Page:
A happenstance leader for our troubled times. Photographer: Stewart F. House/Getty Images
A happenstance leader for our troubled times. Photographer: Stewart F. House/Getty Images

Governors of the U.S., beware: If you veto a funding bill, you could be indicted -- even if you wear thick-rimmed designer glasses. (Doesn’t every article about Texas Governor Rick Perry have to mention his glasses? I thought I’d get it out of the way quickly.)

On Friday, Perry will be arraigned on two felony counts of official misconduct. The first count charges him with having “intentionally misused government property” -- in this case, public funds -- “contrary to an agreement under which defendant held such property” -- whatever that means, since he never personally held the property, which never actually existed anyway -- “or contrary to the oath of office he took as a public servant.”

Nothing in this count makes any reference to Perry’s effort to force District Attorney Rosemary Lehmberg from office after she threatened police officers and acted belligerently following her arrest for drunk driving. That’s mentioned in count two of the indictment, which accuses Perry of coercion. The first count only says -- in effect -- Perry violated his oath by exercising his authority.

If the case goes to a jury, I suspect the first note the jury will send back to the judge will be along the lines of: Huh?

If a jury somehow convicts on the first count, every governor (and mayor and county executive) in the country would have to run for the hills. Every veto they issue would be subject to review by district attorneys for possible criminal charges.

This spring Maine Governor Paul LePage vetoed a bill -- for the third time -- to accept Obamacare’s Medicaid expansion, denying property (funding) to 70,000 residents. Three strikes and you’re out -- throw the book at him! California Governor Jerry Brown used his line-item veto last year to cut $128 million for child care, preschool, and other services. Why is he still free?

State legislators and city councilors would be no better off. After all, if vetoing an appropriation is a felony, what about failing to override it? Or failing to adopt an appropriation in the first place? Negligence can be a crime, too. Even strict constructionists know that.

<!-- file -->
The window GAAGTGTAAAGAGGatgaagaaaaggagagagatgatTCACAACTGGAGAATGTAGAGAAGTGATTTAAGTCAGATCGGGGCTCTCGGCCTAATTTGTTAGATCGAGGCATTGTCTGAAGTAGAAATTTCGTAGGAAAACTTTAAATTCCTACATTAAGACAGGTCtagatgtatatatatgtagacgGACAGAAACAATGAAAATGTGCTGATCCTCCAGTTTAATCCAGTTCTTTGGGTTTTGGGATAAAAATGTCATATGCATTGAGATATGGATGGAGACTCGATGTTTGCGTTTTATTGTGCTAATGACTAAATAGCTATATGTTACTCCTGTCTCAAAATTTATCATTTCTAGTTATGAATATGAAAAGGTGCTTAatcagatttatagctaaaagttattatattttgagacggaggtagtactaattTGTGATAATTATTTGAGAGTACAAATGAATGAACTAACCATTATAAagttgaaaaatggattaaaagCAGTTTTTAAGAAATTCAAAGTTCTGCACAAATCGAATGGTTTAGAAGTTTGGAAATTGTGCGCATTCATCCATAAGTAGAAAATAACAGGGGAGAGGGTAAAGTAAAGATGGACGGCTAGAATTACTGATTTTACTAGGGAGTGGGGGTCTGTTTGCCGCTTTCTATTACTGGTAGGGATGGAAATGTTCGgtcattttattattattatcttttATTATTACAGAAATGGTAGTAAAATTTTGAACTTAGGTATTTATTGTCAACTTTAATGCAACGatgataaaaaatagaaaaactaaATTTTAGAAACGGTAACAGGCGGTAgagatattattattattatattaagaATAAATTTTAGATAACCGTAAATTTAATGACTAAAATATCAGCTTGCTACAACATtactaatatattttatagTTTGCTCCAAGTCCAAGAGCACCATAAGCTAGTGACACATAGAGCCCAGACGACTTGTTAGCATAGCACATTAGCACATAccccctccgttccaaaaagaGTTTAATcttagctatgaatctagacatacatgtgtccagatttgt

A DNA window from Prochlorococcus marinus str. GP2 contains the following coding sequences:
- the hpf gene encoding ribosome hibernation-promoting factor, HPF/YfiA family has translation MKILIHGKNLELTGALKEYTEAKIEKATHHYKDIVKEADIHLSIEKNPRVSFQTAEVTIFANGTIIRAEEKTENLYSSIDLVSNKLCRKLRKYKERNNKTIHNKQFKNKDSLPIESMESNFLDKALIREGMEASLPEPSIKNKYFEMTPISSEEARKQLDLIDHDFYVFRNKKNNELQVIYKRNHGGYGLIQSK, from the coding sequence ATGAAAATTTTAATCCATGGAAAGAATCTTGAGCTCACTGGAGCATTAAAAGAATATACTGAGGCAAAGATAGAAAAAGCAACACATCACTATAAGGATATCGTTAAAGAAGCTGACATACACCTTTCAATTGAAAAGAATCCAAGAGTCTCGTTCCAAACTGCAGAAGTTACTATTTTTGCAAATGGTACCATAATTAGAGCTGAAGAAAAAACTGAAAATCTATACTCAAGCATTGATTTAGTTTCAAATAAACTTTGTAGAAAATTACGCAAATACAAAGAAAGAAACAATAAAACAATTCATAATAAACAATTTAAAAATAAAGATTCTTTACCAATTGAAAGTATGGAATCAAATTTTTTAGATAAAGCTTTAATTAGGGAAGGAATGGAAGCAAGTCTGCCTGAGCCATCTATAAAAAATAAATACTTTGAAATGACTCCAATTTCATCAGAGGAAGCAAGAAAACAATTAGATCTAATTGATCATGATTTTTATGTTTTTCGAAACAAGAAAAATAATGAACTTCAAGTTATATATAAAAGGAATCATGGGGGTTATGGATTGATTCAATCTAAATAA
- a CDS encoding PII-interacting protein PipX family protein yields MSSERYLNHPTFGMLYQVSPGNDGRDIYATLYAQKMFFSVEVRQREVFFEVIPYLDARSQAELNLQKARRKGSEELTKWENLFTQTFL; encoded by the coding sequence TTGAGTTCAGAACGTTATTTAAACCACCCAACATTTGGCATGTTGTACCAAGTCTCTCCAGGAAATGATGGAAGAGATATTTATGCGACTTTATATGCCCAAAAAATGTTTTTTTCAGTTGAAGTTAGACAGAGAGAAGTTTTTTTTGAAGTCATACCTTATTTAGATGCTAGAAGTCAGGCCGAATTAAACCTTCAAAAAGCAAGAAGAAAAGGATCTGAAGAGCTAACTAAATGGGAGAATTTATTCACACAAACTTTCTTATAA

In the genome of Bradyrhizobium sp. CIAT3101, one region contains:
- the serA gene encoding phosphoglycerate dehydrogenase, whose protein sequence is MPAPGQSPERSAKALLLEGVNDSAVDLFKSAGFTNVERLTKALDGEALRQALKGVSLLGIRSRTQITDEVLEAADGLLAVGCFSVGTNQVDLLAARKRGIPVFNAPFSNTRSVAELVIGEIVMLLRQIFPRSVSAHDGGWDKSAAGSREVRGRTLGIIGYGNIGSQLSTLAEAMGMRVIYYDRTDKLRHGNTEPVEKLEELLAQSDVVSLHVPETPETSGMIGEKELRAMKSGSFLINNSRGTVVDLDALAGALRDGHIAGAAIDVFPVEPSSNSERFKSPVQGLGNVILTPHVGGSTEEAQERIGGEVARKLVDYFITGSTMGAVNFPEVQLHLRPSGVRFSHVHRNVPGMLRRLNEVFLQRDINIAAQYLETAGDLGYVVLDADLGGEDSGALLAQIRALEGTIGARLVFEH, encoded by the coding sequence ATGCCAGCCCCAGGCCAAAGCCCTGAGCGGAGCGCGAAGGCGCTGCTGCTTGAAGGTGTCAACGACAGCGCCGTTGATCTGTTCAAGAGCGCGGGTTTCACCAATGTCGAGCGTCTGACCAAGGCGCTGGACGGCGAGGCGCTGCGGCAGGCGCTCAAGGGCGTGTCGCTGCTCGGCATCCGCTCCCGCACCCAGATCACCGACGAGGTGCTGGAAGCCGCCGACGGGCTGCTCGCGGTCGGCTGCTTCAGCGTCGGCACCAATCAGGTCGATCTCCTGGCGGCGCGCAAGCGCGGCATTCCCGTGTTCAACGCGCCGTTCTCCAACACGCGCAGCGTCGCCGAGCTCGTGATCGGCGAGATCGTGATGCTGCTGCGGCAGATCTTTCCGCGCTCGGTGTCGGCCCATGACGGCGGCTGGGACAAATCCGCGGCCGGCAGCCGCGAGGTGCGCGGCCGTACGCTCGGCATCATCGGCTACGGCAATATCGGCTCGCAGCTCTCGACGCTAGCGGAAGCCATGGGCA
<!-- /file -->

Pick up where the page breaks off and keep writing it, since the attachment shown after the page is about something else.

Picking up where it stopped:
If the Perry indictment sticks, no action -- and no office -- would be exempt from prosecutorial review. Isn’t it an outrage that President Obama has deported/failed to deport so many undocumented/illegal immigrants? It’s not only an outrage, it’s a high crime. But why impeach when you can indict? And besides, why should House Republicans be the only ones trying to force the president into court? Civil suits are for sissies. Cuff him and stuff him, as a legendary sheriff once said.

"Throw the bums out" is so quaint. Throw the bums in jail.

Now, locking up elected officials for violating their oaths by exercising their authority may seem harsh (and bizarre), but just imagine the benefits. Special-interest groups could bypass Congress and go straight to the DA. Citizens would line up for jury duty, at least when members of Congress are indicted. And eventually -- after a few convictions -- no one would ever want to run for office again, making it the perfect solution to partisan gridlock. Finally, a government that does nothing wrong, because it does nothing. (Libertarians rejoice!)

I can’t believe the Founding Fathers never thought of this. James Madison, what a dope. And a criminal, too: He once vetoed a bill to fund the construction of roads and canals.

When George Washington said, “Arbitrary power is most easily established on the ruins of liberty abused to licentiousness,” he clearly had no clue what he was talking about. He was just lucky he got away with putting down the Whiskey Rebellion, a popular uprising against a tax on domestically distilled spirits, without ending up in the stockade. Maybe the local DA drank imported vodka.

To contact the author of this article click: Francis Barry at fbarry5@bloomberg.net.

To contact the editor responsible for this article: James Greiff at jgreiff@bloomberg.net.